Ho Chi Minh, Vietnam's revered independence leader, still has a monumental presence in the city. "Uncle Ho," as he's referred to by many Vietnamese, can be seen inside his gray mausoleum at Ba Dinh Square during the daytime. At intervals, special guardsmen march to and from their posts with elaborate ceremony. Nearby are the Presidential Palace which Ho refused to live in, the stilt house which Ho actually lived in, the One-Pillar pagoda, which rests on a pillar in the middle of a large pond, and even a museum dedicated to Ho.

The Temple of Literature is probably the city's most well-known, having been built in 1070 and served as an ancient university up until 1802. It seems fitting given its main purpose was to worship the Chinese scholar and sage Confucius. The temple is in a large compound, with gardens, several courtyards and halls. Chinese inscriptions can still be seen on the gates and steles, a testament to when Chinese script was used hundreds of years ago.

Ha Long Bay

As interesting as Hanoi is, there are other worthwhile places nearby, specifically one that's a few hours away.

Ha Long Bay is the country's most famous sight and obviously a popular destination for visitors. The imposing limestone karsts and islets are visible from the shore, and become more "dense" as you head offshore. Often topped with lush, green vegetation, the islets form a beautiful marine "jungle" with lots of small coves and beaches. There are other places in the region that also have similar beautiful offshore islets, but I don't think they can compare with Ha Long Bay in terms of numbers and atmosphere.

I did an overnight boat cruise to take in Ha Long Bay so I could have more time to enjoy its sights. Tourist boats with large sail masts similar to those of old-time junks were also a frequent sight, but instead of detracting, it added to the bay's beauty and atmosphere.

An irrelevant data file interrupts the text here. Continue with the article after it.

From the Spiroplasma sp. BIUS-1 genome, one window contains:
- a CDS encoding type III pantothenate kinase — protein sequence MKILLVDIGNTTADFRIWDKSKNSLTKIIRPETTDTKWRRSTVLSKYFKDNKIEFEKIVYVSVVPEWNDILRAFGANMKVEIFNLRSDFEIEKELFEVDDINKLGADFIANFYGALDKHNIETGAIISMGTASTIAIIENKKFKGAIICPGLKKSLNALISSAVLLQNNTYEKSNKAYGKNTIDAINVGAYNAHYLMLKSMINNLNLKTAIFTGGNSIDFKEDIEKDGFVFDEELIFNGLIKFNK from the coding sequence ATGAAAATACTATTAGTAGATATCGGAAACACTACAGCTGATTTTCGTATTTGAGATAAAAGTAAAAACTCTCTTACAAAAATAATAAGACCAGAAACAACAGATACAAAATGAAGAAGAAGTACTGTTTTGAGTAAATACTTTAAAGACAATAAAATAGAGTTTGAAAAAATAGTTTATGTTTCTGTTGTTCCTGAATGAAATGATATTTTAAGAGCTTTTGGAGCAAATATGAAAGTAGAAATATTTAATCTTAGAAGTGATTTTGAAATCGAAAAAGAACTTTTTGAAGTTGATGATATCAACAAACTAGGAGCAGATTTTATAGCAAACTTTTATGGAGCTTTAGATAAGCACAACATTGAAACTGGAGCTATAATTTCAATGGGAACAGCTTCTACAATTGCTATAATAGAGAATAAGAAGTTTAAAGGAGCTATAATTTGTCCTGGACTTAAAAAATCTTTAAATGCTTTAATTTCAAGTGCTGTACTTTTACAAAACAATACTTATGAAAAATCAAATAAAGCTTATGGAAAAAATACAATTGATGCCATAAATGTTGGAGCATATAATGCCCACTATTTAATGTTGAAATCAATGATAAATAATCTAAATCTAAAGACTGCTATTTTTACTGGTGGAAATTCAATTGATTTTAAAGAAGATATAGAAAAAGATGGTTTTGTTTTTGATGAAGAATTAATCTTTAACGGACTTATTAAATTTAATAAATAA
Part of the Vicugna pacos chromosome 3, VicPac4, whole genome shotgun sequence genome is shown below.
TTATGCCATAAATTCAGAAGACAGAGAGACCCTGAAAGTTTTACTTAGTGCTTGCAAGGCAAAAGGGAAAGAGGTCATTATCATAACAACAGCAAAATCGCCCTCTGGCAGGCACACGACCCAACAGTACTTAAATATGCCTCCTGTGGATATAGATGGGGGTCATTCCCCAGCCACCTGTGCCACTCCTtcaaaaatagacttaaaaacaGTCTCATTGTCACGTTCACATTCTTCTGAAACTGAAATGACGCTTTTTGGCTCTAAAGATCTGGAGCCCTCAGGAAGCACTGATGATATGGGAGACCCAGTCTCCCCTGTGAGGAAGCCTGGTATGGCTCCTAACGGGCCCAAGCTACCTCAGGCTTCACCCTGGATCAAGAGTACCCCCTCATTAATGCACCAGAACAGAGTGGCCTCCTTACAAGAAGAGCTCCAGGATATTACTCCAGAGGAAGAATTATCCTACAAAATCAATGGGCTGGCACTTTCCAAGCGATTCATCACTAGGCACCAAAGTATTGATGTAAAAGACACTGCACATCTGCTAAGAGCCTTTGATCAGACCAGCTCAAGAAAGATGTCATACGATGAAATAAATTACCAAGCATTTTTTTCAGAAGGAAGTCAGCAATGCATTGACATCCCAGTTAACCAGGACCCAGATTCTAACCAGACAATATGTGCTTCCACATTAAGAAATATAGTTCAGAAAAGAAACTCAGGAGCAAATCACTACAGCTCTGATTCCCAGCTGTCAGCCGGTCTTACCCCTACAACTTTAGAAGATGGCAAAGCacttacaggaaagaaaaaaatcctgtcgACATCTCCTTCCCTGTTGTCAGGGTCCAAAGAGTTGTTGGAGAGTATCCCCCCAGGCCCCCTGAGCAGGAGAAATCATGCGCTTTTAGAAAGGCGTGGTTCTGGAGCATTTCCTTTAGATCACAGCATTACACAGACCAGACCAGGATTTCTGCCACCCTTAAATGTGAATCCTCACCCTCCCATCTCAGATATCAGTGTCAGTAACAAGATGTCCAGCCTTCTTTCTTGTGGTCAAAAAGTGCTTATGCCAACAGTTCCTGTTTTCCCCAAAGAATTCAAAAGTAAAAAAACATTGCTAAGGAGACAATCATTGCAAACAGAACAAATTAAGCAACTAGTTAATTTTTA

Of course, you don't go there just to sit on a ship and view the scenery. We were also able to go onshore to explore a giant cave, hike a small hill with great views, and kayak in a sheltered cove. The Sung Sot cave was particularly spectacular. Featuring attractive and peculiar rock formations, jagged stalactites, and different colored lights lighting up the place while being restrained enough to avoid being too garish it was large enough to fit an entire village inside.

After Hanoi and Ha Long Bay, I went south, first to the former capital of Hue in the central part of Vietnam, and then HCMC, the country's economic center. Those places also had their special attributes, but we'll leave that for another article.

Rules of Thumb

How to go:

By air: Fly direct from Beijing, Chengdu, Shanghai, Hong Kong, or Guangzhou to Hanoi.

By train: Take the train from Nanning, Guangxi Zhuang Autonomous Region, which goes to the Vietnam border and you can connect to another train that goes direct to Hanoi.

Practical info:

You can get a free day tour with university students speaking fluent English or other languages from Hanoi Free Tour Guides or similar organizations.

Vietnam's currency, the dong, has an exchange rate of about US$1 - 21,090 or 1 yuan - 3,450.

What to eat:

Bun Cha, barbeque pork served with rice noodles and fresh herbs

Pho, traditional Vietnamese soup noodles served with meat. Pho bo is beef, while pho ga is chicken.

When to go:

Hanoi has a rainy season (May - September) with hot summers and a dry season with moderate winters. During the rainy season, it is hotter and there is heavy rain and typhoons. From September to December is usually the most pleasant time to visit.

Posted in: Adventures